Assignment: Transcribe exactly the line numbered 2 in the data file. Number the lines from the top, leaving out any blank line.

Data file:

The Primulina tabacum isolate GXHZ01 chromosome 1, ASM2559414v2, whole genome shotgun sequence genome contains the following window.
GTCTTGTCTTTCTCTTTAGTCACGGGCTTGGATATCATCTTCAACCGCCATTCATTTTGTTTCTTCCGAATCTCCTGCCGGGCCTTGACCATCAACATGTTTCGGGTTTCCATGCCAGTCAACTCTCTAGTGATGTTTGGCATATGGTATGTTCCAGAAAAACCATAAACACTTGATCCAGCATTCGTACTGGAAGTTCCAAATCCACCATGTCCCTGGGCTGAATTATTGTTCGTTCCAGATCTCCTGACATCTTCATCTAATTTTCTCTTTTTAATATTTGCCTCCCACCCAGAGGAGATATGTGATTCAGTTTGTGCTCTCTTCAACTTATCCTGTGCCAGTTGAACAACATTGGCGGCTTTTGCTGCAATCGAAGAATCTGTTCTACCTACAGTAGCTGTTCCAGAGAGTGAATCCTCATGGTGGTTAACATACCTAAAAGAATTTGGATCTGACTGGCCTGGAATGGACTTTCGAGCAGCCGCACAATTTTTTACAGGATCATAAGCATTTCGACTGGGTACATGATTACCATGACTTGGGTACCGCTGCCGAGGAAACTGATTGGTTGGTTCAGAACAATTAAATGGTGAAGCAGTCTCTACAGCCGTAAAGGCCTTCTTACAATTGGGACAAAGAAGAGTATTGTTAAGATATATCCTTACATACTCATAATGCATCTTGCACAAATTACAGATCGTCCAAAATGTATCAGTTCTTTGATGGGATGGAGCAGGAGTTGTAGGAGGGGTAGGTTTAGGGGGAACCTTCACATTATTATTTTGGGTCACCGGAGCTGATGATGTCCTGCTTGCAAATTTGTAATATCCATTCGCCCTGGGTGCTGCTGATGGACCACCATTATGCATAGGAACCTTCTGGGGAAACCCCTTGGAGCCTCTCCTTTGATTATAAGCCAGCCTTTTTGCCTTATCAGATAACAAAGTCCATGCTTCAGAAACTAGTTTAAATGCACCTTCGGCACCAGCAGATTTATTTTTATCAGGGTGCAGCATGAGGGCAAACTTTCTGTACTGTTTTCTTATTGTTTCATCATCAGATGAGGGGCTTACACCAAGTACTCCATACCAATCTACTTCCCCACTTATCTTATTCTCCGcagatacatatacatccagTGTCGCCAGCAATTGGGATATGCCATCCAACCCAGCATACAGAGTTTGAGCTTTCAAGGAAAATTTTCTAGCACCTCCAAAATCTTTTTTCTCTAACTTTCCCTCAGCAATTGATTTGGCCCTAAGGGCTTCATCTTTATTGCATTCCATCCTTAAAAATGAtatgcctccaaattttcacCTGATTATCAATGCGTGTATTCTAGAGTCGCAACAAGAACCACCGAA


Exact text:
GTCTTGTCTTTCTCTTTAGTCACGGGCTTGGATATCATCTTCAACCGCCATTCATTTTGTTTCTTCCGAATCTCCTGCCGGGCCTTGACCATCAACATGTTTCGGGTTTCCATGCCAGTCAACTCTCTAGTGATGTTTGGCATATGGTATGTTCCAGAAAAACCATAAACACTTGATCCAGCATTCGTACTGGAAGTTCCAAATCCACCATGTCCCTGGGCTGAATTATTGTTCGTTCCAGATCTCCTGACATCTTCATCTAATTTTCTCTTTTTAATATTTGCCTCCCACCCAGAGGAGATATGTGATTCAGTTTGTGCTCTCTTCAACTTATCCTGTGCCAGTTGAACAACATTGGCGGCTTTTGCTGCAATCGAAGAATCTGTTCTACCTACAGTAGCTGTTCCAGAGAGTGAATCCTCATGGTGGTTAACATACCTAAAAGAATTTGGATCTGACTGGCCTGGAATGGACTTTCGAGCAGCCGCACAATTTTTTACAGGATCATAAGCATTTCGACTGGGTACATGATTACCATGACTTGGGTACCGCTGCCGAGGAAACTGATTGGTTGGTTCAGAACAATTAAATGGTGAAGCAGTCTCTACAGCCGTAAAGGCCTTCTTACAATTGGGACAAAGAAGAGTATTGTTAAGATATATCCTTACATACTCATAATGCATCTTGCACAAATTACAGATCGTCCAAAATGTATCAGTTCTTTGATGGGATGGAGCAGGAGTTGTAGGAGGGGTAGGTTTAGGGGGAACCTTCACATTATTATTTTGGGTCACCGGAGCTGATGATGTCCTGCTTGCAAATTTGTAATATCCATTCGCCCTGGGTGCTGCTGATGGACCACCATTATGCATAGGAACCTTCTGGGGAAACCCCTTGGAGCCTCTCCTTTGATTATAAGCCAGCCTTTTTGCCTTATCAGATAACAAAGTCCATGCTTCAGAAACTAGTTTAAATGCACCTTCGGCACCAGCAGATTTATTTTTATCAGGGTGCAGCATGAGGGCAAACTTTCTGTACTGTTTTCTTATTGTTTCATCATCAGATGAGGGGCTTACACCAAGTACTCCATACCAATCTACTTCCCCACTTATCTTATTCTCCGcagatacatatacatccagTGTCGCCAGCAATTGGGATATGCCATCCAACCCAGCATACAGAGTTTGAGCTTTCAAGGAAAATTTTCTAGCACCTCCAAAATCTTTTTTCTCTAACTTTCCCTCAGCAATTGATTTGGCCCTAAGGGCTTCATCTTTATTGCATTCCATCCTTAAAAATGAtatgcctccaaattttcacCTGATTATCAATGCGTGTATTCTAGAGTCGCAACAAGAACCACCGAA